Why Should You Care About Those Behind Prison Walls?

By Victor Beausoleil

On January 27, last,  22-year-old Jalani Hibbert was charged with one count of second-degree murder after the death of 41 year old Victor Ogundipe inside Toronto South Detention Centre. The weakening and dehumanizing conditions in this $1.3- billion facility, which we, as taxpayers, will be paying off for the next 30 years, is a travesty.

Ogundipe’s death behind the walls of this institution is one of many. In the first two years after  the facility was opened, four inmates were killed and 14 committed suicide. There were 249 inmate-on-inmate assaults and 118 assaults on staff. The violence, suicide, murder, overcrowding, overworked correctional officers, and government austerity continue to cause major concerns.

When the Toronto South Detention Centre opened on January 27, 2014, the 73,000 square foot building was lauded as an innovative rehabilitative space; years later the facility has become an ineffective representation of an overcrowded prisons industrial system – one which was developed by the architectural firm Zeidler, who incidentally, also built the Eaton Centre Galleria.

It was the first jail in Ontario to use pre-fabricated modular cells. Built in Atlanta, Georgia and shipped by rail car, these cells break the spirit of men and cultivate social isolation and may well lead mental illness. Recently, freedom of information inquiries have disclosed that more than 100 employees in the facility missed consecutive shifts in 2016. A new employee starts with a salary of $26.96 an hour, including overtime. The hourly rate can reach as high as $34.09. The Sunshine list, which is a directory of public employees earning more than $100,000 per year, listed many well-paid correctional workers. In 2016, a general duty officer earned $176,585. Furthermore, in the 2015-2016 fiscal year 1.1 million hours of overtime was logged within Ontario corrections.

So the question is:  Why should we care? There are many answers, but for the average person in Ontario  the answer is simple. Almost all prison sentences end. These young and older men will be released back into our neighborhoods.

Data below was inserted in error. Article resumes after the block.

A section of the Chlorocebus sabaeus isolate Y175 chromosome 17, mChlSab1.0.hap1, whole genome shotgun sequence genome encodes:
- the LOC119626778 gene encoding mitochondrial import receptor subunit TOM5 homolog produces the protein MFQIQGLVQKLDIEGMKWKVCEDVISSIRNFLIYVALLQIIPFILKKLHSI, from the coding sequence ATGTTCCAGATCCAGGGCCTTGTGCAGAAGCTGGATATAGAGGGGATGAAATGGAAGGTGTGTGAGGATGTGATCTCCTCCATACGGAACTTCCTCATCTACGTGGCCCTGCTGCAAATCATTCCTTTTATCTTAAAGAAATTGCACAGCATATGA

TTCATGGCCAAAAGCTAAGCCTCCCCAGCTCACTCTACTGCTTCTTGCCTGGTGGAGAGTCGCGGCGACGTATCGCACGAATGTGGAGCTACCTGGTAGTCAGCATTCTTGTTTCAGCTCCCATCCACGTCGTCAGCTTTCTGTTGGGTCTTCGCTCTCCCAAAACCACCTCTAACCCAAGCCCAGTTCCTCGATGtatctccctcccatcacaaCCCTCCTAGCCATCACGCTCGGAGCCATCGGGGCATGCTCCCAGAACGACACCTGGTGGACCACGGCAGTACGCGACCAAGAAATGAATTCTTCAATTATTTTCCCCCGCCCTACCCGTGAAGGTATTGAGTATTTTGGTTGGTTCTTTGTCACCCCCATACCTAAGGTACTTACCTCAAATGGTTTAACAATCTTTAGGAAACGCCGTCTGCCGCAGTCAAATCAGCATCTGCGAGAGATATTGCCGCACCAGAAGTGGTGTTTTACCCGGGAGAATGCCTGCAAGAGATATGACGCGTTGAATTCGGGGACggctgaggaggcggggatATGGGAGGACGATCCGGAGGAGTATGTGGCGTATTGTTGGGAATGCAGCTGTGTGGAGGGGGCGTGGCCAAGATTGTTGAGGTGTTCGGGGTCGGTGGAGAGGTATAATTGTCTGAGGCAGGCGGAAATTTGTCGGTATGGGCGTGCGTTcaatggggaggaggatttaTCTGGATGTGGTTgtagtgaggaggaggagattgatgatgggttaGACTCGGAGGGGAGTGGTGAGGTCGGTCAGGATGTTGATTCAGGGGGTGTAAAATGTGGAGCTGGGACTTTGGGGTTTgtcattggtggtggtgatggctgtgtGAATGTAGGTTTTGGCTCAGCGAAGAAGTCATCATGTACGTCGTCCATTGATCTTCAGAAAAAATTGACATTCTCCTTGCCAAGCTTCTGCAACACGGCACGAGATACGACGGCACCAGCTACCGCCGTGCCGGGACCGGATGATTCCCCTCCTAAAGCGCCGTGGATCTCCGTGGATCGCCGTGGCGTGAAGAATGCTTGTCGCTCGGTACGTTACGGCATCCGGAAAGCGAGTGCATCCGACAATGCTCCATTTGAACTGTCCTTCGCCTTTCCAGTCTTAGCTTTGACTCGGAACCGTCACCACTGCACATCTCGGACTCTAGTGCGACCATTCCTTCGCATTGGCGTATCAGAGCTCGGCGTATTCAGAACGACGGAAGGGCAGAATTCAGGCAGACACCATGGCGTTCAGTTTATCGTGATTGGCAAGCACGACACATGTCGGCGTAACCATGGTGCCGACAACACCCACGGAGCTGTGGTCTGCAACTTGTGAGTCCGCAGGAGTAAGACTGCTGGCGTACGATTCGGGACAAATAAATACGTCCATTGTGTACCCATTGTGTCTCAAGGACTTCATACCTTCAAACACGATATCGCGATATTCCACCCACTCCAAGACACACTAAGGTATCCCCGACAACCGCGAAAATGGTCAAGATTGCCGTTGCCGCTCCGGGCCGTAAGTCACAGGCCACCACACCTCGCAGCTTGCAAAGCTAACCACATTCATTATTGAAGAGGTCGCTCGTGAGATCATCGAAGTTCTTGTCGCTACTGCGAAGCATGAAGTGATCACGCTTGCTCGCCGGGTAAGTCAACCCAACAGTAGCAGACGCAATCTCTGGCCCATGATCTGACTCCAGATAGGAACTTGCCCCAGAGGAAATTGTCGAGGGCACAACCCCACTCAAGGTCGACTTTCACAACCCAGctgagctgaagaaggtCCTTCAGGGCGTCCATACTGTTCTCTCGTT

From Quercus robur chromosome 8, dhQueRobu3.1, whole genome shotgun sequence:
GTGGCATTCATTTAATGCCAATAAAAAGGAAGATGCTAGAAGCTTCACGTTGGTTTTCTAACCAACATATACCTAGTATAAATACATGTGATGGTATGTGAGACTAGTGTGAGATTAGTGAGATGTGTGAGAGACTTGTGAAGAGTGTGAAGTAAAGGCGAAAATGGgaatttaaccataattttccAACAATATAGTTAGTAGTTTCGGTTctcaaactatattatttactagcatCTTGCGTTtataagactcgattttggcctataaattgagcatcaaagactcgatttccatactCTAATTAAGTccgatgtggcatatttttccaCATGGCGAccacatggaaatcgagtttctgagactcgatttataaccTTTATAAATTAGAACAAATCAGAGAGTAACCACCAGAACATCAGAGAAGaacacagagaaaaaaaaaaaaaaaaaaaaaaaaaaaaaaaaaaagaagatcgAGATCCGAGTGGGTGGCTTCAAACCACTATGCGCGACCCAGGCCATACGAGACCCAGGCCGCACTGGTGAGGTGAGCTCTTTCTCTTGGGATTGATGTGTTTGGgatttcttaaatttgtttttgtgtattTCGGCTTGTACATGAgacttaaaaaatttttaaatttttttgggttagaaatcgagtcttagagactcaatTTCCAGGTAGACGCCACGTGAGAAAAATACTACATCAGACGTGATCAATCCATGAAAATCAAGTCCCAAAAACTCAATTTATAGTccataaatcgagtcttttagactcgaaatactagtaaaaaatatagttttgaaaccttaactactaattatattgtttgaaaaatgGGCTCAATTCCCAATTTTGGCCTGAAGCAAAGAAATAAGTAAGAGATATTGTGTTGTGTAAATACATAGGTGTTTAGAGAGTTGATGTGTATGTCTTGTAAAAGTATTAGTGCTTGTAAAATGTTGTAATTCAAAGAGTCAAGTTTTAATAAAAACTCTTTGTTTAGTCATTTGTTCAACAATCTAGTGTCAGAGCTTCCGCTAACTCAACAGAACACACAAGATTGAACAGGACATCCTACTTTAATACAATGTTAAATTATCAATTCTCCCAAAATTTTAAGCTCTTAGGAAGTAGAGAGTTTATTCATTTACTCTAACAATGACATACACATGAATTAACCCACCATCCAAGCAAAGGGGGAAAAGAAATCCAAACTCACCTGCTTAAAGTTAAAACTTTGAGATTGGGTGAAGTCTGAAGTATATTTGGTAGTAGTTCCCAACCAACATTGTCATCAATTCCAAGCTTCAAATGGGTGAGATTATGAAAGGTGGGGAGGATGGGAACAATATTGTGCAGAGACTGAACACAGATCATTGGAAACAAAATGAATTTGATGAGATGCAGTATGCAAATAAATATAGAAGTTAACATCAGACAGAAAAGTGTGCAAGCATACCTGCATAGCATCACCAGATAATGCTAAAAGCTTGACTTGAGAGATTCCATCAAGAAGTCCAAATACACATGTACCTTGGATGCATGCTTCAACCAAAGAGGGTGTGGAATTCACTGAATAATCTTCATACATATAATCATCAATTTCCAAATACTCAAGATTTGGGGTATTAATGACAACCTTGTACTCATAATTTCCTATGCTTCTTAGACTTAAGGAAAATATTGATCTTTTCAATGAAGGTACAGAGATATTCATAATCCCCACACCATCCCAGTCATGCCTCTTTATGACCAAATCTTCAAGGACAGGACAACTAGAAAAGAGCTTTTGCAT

The all too common illustration and mythos of incarceration in Canada is a farce. We collectively feel that our justice system is reasonable and nowhere near some of the mortifying conditions within the U.S prison industrial complex.

Let us look at what a “lockdown” really is within the Toronto South Detention Centre. During  lockdown,  showers and phone calls are limited and in some instances restricted, and inmates must remain in their cells. There is no access to fresh air, no TV, and no exercise. Some inmates have spent up to 6o per cent of their year in the Toronto South Detention Centre on lockdown (243 days). Some inmates have experienced up to 17  days straight without leaving their cell; no shower, no phone calls, no family, no exercise – housed within a hot cell, with no reasonable air flow with a cell mate.

Inmate Jeffrey Bedward spent 225 days in lockdown during a 520-day stay from July 2014 – November 2015. In 2016, a Superior Court judge reduced three months from his sentence due to his “lived experience.”  The law firm Koskie Minsky is nowpreparing a $1-billion class action lawsuit against the provincial government on behalf of inmates you have experienced the lockdowns.

So why should taxpayers care? Quite frankly, we must begin to ask our government some hard questions. Are efficient and cost saving prison models working, if we have less staff? Or more overtime ? Is there room for social procurement and community benefit agreements in the justice system? Or will we continue to outsource development and labor? Does our government have a rehabilitative strategy for the thousands of inmates returning home? Most importantly can our government balance public safety and human rights issues?

The malady that plagues our justice system is driven by ignorance and apathy, an attitude of “I don’t know and I don’t care.”

The call to action is simple. We must learn to care. On August 10, it will be “Prisoners Justice Day”, which is set aside to remember all the men and women who have died unnatural deaths inside Canadian prisons.

As we approach this day, let us remember that members of our communities convicted of crimes are sent to prison as punishment for their crimes – not to receive pain and punishment.

(Victor Beausoleil is an author of  several books dealing with youth justice issues.)